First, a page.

Science fiction fans put up with a lot in the name of entertaining television. There are ridiculous characters, premises, and worlds that we can blithely accept without a second thought in the name of being entertained and, truthfully, they’re usually things we actually look forward to in a new science fiction debut. The issues arise when we manage to get past the barriers needed to really love a show, and then that show — or the network that pays for it do something extreme.
Sliders makes the list for having one of the biggest dick moves in science fiction that wasn’t a cliffhanger. Even though the show did have kind of a bullshit cliffhanger ending the real dick move came during the second season. A recurring element of the show was the main cast running into “doubles” of themselves. They would land on a parallel Earth, so it made sense that there would be parallel versions of the characters as well.
On one of these parallel worlds the show ended with a showdown between the original Professor Arturo and his double just as the portal was opening. The portals in the show only stay open for a minute, and if they choose not to jump in they’re stuck on that world for decades. As the two Professors fought it out the main character, Quinn opted for the standard evil twin scenario answer; he wanted to take both of them through the portal and figure out which one was the real one, and which one was the double.
Instead, one of the Professors knocked the other one down and jumped through the portal. The episode ended with only one of the two sliding, and the one left behind expressing his worry and slightly disbelief at what had happened. Not the overwhelming cry of despair you’d expect from a man behind trapped on a world he didn’t belong on forever, but not the disgruntled resignation of a plot successfully foiled, either.
It begged the question, “Which Arturo slid?”
The question was never answered. The character was killed off in the next season, and Tracy Tormé, one of the co-creators had walked away from the show by then. He stated in an interview that he wanted it to be the double who had slid, but as he had left the show and the character had subsequently been killed the question was never resolved.
Deadwood was an incredibly polarizing show; either you adored it or you hated it. It told the highly fictionalized history of the town of Deadwood, South Dakota during the late 1800s and showcased a massive collection of characters, their politics and interactions with each other, how the community responded to the American government moving in and, perhaps most importantly, and a wide variety of curse words in everyday conversation. It’s probably the reason anybody in North America who watched Pirates of the Caribbean: On Stranger Tides knew who the dude who played Blackbeard was.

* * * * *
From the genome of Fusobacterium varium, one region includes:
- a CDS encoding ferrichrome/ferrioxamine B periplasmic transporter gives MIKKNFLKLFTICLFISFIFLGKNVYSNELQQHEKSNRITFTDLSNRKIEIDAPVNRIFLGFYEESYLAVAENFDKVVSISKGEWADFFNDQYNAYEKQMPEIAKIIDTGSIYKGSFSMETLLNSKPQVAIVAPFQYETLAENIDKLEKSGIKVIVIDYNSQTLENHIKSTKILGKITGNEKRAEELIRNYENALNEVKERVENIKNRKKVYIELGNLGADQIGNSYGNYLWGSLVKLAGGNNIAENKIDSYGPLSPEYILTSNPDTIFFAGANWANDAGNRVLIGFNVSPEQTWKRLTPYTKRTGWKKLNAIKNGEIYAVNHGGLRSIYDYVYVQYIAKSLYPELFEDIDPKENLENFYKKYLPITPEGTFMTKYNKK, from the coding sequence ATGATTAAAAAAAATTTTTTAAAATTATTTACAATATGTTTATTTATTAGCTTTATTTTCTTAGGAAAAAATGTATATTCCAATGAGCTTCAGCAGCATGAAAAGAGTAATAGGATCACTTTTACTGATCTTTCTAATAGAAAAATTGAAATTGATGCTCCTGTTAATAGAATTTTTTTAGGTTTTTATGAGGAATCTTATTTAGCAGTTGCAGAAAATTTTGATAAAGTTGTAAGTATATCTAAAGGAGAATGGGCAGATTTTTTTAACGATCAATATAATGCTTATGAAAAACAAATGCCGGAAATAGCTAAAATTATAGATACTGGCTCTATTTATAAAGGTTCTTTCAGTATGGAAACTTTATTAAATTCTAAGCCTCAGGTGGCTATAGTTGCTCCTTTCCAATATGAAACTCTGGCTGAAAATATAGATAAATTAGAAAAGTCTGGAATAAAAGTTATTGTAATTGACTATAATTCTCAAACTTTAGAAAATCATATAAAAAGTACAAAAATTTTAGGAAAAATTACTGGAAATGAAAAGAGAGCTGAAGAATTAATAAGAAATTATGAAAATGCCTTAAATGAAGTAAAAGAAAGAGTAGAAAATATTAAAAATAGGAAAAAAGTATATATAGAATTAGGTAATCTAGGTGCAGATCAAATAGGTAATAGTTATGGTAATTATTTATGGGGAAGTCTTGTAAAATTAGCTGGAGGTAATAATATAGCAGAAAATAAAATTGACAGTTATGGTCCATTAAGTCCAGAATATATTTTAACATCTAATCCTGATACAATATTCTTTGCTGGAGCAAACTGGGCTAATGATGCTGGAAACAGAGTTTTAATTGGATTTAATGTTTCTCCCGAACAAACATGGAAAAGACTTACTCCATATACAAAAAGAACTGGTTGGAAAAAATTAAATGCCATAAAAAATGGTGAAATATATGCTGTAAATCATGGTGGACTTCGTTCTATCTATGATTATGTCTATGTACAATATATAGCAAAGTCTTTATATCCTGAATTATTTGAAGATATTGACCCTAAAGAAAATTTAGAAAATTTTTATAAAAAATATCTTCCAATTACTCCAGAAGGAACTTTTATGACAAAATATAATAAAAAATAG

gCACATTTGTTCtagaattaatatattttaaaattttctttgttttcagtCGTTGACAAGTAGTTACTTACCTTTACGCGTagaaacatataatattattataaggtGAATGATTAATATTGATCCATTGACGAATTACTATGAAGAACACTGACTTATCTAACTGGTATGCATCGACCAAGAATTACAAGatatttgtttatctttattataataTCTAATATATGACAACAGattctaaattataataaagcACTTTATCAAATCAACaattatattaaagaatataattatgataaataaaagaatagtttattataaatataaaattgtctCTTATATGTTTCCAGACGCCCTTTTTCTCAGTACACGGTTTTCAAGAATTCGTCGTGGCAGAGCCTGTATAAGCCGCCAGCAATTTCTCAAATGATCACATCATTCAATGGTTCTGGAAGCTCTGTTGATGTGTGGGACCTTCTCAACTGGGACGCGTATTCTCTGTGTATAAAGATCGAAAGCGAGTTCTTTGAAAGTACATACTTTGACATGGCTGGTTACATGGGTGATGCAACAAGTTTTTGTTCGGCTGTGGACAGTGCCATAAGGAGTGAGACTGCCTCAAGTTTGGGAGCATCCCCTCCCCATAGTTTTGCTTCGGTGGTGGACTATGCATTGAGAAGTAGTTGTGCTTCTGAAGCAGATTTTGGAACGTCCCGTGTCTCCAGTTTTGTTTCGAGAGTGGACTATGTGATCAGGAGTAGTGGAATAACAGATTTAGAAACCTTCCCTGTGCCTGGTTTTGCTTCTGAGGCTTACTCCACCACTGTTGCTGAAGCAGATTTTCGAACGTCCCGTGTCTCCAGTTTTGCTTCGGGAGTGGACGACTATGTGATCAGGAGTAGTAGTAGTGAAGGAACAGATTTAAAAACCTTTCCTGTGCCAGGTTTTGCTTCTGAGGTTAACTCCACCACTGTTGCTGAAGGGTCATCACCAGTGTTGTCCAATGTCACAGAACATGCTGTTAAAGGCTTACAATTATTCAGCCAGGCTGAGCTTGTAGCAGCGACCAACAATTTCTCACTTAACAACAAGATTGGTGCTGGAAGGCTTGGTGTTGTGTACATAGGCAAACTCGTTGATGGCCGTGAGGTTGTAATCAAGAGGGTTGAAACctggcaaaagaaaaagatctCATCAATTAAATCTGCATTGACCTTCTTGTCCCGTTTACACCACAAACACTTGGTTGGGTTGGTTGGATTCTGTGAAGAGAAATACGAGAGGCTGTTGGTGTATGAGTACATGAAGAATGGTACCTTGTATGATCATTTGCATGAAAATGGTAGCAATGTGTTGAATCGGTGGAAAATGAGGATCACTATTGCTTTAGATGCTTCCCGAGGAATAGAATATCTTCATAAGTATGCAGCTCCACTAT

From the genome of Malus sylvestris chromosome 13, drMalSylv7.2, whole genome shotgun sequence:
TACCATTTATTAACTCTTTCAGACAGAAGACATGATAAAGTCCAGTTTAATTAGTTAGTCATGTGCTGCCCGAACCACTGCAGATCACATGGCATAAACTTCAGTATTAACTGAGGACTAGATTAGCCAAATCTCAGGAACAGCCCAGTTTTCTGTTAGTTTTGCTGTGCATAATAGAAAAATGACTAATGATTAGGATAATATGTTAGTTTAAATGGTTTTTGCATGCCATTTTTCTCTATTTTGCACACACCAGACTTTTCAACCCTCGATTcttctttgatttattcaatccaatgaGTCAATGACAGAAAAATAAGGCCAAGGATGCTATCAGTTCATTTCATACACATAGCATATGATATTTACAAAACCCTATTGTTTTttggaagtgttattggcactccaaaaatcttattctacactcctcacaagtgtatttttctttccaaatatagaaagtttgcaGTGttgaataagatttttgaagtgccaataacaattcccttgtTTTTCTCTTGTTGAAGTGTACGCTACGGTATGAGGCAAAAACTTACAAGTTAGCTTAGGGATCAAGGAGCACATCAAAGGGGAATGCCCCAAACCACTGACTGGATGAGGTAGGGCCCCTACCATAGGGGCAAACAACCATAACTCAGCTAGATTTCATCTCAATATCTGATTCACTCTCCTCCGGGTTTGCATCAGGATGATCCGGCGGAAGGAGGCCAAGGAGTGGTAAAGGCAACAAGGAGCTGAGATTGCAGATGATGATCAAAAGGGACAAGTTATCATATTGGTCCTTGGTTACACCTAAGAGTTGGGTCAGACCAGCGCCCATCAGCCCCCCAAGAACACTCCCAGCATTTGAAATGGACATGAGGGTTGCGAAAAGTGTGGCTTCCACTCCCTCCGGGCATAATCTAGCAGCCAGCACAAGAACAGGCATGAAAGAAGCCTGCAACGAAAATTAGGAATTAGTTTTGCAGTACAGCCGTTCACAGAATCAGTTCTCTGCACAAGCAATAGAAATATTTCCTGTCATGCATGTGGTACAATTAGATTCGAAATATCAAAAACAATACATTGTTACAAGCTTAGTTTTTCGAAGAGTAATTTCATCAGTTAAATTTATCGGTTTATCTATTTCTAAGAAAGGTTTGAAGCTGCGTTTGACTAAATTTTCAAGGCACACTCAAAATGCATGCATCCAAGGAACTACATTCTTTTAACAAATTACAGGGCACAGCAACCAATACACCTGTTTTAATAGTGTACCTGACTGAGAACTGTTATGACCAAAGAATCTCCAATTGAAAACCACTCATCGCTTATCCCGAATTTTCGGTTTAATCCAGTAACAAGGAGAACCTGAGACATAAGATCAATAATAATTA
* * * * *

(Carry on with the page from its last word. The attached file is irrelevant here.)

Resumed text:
Throughout the show’s three seasons there are numerous references by Al Swearengen and others to the Pinkertons, the 1800s’ answer to private military contractors and freelance spy agency, and introduced a force of them as allies of the main antagonist. The rest of the season is small event after small event building up toward a potential all-out war between the main characters and Hearst, the main antagonist. The show ends with an attempted murder, some actual murders, and Hearst being escorted out of the town. There’s a distinct lack of resolution and definite hooks for an additional season, but the show was canned before a fourth season could be produced.
Two movies were supposed to be made to wrap up everything that had been left unanswered, but they never materialized and in 2007 the sets were torn down, killing any chance for an additional taste of one of the best shows ever on television.
3) The Sarah Connor Chronicles
The Sarah Connor Chronicles asked a question that probably didn’t need to be asked. “What would happen if Terminators got their sexy on?” It was enough to draw in a surprisingly large fanbase, and the fact that the story arcs of the show didn’t absolutely suck was a nice bonus. There was decent mix of science fiction, killer robots (different from science fiction, we swear), teen angst, and attractive actors to make the Terminator franchise worth talking about again.
And then it got cancelled.
The fact that it got cancelled isn’t the dick move we’re talking about, though, it’s when it got cancelled. The last episodes of The Sarah Connor Chronicles had a bunch of crazy stuff happen, culminating with Teen John Connor being sent into the dystopian world where Terminators reign supreme and the human Resistance rally around an almost messianic Adult John Connor… only to find John Connor never existed. Everything else was fairly standard, considering the apocalyptic nature of the future; Terminators still roamed the lands like wildebeests, the humans still formed and, depending on your definition, successfully initiated a resistance, and people on the brink of extinction were still surprisingly good looking. John Connor never becoming the figurehead he is in Terminator mythology didn’t seem to change anything one way or the other, contrary to popular belief.